was born on 18 September 1873 at Gertrude Street, Fitzroy, Victoria the son
of the noted pharmacist and government analyst Cuthbert Blackett (d 1902)
and Margaretta née Palmer. Educated at Scotch College and later
Melbourne University, in 1895 he worked as a draftsman in Western Australia
for two years before returning to Victoria. From 1899, Blackett was
involved in a number of architectural partnerships notably with his cousin
William Blackett Forster (1914-32); noted “for his house remodelling and as
a designer of interior decoration and fittings”, in 1929 “Blackett &
Forster” won the Royal Victorian Institute of Architects’ medal for Francis
House, Collins Street (1927). Other designs include the Warburton Chalet
(1929) and Victor Horsley Chambers, Collins Street (1926). On 13 February
1917 he enlisted and served in the Education Service attaining the rank of
lieutenant returning home in November 1919. As an architect, Blackett’s
contribution was through the advancement of the professional bodies rather
than his private practice. He served as a councillor of the Royal Victorian
Institute Architects (1907-52) and president in 1916-18 and 1928-30; he
later went on to become first president of the Australian chapter in 1930
and was awarded a life fellowship in 1952. His greatest achievement was as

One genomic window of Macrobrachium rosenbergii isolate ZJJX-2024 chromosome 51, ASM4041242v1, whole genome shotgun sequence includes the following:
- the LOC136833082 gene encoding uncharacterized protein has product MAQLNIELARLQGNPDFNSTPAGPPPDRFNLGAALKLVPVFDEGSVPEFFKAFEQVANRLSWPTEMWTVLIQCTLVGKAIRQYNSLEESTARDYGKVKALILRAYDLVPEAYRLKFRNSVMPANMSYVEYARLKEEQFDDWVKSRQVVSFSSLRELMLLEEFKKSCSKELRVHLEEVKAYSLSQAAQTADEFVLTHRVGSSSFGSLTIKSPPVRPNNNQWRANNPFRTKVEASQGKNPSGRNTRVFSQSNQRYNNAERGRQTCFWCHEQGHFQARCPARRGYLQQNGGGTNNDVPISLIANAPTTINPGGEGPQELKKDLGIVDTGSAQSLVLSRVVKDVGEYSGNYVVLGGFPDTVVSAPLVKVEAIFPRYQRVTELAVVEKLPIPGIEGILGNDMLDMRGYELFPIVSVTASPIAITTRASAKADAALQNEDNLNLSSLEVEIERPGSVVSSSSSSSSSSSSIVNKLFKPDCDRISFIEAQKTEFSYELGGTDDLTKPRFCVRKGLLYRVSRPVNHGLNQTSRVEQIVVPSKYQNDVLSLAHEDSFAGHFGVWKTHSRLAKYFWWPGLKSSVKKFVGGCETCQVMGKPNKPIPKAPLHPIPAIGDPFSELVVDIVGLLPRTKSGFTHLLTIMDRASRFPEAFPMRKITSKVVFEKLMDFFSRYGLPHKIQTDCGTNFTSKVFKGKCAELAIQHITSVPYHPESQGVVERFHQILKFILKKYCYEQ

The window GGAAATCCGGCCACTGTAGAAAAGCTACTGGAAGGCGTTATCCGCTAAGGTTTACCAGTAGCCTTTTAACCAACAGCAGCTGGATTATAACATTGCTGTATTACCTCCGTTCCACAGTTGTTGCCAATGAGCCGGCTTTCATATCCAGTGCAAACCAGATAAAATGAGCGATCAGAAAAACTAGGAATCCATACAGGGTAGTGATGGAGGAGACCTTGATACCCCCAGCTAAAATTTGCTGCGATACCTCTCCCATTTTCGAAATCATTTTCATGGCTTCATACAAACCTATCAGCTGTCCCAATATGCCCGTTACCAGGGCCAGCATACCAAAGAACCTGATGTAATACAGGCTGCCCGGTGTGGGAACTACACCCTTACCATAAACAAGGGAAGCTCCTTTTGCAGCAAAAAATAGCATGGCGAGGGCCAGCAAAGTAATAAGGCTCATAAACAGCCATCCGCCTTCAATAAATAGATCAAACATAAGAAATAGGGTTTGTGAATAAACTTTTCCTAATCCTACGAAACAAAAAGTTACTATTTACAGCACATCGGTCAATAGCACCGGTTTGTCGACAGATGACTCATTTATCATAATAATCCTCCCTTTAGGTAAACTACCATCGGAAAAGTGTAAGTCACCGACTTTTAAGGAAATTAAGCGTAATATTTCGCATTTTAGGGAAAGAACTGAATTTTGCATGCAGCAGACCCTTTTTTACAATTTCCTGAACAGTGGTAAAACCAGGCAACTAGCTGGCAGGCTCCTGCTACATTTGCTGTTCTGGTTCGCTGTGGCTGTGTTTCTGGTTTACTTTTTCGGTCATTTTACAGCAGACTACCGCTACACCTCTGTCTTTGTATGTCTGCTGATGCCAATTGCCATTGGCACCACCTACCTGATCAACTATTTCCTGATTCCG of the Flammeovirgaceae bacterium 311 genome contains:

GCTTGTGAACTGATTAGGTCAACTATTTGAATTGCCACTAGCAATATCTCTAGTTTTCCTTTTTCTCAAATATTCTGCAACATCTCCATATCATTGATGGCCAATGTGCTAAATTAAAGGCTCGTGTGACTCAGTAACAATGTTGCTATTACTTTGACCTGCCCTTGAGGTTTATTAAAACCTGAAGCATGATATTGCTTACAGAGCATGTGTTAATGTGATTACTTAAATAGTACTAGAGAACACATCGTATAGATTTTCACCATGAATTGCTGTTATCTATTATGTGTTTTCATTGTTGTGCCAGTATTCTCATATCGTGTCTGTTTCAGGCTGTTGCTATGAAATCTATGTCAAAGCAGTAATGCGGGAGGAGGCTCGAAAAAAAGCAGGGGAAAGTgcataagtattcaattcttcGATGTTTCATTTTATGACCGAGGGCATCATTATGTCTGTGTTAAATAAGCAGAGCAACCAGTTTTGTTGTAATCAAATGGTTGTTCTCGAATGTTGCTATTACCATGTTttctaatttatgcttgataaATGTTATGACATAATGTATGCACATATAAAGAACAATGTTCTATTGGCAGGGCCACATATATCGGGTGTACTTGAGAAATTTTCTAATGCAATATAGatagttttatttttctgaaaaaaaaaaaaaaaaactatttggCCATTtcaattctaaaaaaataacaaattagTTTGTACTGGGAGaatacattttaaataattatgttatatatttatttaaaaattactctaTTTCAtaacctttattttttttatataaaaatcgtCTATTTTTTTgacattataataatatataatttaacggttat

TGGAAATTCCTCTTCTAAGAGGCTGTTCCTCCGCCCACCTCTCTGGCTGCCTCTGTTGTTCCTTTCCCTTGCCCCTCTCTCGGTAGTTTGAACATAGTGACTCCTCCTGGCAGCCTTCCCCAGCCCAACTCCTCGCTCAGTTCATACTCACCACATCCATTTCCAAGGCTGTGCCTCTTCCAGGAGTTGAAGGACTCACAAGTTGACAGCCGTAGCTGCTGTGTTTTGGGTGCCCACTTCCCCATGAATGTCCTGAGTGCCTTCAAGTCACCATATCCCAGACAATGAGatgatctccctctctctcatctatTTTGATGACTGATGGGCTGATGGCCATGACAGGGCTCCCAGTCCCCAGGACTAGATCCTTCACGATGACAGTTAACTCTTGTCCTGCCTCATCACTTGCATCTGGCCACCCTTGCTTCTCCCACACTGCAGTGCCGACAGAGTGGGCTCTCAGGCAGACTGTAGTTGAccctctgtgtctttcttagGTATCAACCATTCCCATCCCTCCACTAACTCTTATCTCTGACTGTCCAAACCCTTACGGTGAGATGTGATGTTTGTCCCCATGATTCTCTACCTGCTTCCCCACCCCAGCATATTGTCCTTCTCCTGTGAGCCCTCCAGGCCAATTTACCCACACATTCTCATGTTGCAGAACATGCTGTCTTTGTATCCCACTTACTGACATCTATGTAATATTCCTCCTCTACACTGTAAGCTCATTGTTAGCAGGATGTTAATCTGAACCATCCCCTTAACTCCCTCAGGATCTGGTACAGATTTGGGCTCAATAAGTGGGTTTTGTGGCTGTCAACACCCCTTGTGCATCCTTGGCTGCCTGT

a member of Legacy. As vice-president (1926-27), Blackett along with
others, including W. Donovan Joynt
V.C (q.v.) was instrumental in campaigning for the Shrine of Remembrance
concept in the face of fierce opposition from the State Government, the
R.S.L, the Melbourne City Council and Keith Murdoch’s Herald
newspaper. Thrice married (Gertrude Lewis 1904; Anne Lewis née
Hancock 1930; Isabel McCallum née Wills 1960), Blackett resided at 71
South Road, Brighton Beach and died on 2 June 1962 survived by his wife; all
are interred in the same grave.
(above) William Blackett
(By permission of the
Library of Australia, nla.pic-an10046136)
ADB Volume 7 1891-1939 (A-Ch).
The Age 4 June 1962.
The Herald 4 June 1962.
AWM Biographical Cards for Official History
Who’s Who in Australia (1933-34).
Blatchford, C., “Legacy: The Story of the
Melbourne Legacy Club” (1932).
Russell, W. B., “We Will Remember Them: The
Story of The Shrine of Remembrance” (1991).
Allen, H. (ed), “The University of Melbourne
Record of Active Service” (1926).
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